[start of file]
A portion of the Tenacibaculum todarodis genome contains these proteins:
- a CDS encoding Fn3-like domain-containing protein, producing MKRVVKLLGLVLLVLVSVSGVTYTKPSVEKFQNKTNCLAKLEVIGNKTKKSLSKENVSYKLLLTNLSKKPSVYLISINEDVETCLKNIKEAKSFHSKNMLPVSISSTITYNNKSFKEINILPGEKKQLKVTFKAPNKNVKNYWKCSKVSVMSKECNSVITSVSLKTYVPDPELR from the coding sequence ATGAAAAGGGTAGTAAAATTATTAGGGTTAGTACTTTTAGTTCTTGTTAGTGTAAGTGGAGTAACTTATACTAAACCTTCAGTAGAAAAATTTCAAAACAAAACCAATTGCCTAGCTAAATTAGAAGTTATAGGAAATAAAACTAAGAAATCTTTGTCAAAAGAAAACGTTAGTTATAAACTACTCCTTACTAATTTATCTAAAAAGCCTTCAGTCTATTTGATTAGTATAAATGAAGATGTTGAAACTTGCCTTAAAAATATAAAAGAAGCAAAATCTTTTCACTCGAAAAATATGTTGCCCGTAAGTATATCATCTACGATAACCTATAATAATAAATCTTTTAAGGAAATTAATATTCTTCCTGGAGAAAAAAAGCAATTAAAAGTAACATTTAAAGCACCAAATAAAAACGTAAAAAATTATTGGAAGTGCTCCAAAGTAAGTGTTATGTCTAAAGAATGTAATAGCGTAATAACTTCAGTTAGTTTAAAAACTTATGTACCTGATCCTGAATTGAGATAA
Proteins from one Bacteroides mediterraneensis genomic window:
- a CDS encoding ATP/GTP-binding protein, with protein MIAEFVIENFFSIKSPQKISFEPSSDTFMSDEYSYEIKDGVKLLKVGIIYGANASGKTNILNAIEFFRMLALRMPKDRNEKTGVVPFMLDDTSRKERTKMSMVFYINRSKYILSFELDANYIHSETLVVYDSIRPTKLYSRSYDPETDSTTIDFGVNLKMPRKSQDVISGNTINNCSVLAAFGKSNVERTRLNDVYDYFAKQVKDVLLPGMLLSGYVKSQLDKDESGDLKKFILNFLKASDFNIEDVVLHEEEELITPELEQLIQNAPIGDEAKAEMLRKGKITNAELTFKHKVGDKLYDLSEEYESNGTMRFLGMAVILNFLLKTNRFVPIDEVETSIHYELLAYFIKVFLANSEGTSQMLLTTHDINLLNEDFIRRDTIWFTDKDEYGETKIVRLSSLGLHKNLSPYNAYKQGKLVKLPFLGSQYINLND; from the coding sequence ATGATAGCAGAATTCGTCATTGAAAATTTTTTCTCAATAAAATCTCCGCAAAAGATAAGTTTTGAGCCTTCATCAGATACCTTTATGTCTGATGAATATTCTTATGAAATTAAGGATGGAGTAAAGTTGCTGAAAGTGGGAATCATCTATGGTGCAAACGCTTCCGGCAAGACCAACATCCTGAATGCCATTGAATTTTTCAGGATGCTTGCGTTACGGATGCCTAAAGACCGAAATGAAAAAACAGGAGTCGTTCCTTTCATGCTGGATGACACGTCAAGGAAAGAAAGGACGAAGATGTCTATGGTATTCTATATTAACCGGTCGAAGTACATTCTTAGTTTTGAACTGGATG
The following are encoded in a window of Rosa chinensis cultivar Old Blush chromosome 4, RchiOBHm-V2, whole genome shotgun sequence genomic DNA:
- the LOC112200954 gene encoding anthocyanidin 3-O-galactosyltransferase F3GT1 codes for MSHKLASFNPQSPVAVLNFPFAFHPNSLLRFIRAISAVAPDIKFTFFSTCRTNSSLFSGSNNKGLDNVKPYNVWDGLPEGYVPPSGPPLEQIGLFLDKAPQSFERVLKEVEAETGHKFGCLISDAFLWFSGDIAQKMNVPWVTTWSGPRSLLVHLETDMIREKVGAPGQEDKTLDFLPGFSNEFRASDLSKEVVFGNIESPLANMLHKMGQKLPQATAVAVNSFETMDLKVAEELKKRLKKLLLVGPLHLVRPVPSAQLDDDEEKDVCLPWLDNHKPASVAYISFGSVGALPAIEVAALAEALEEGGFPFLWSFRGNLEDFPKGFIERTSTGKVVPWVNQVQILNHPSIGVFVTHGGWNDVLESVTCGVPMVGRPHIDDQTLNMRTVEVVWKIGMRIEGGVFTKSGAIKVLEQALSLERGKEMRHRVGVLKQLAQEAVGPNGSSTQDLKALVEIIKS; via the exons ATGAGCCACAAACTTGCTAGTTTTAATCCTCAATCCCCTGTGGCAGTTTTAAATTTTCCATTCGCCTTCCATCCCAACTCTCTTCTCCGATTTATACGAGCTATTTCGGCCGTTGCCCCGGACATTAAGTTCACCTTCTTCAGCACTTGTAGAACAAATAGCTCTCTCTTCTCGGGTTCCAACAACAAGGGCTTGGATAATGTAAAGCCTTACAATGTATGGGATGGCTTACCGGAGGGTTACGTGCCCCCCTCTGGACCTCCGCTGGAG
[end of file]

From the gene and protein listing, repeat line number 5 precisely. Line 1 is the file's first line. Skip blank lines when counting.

The following are encoded in a window of Rosa chinensis cultivar Old Blush chromosome 4, RchiOBHm-V2, whole genome shotgun sequence genomic DNA: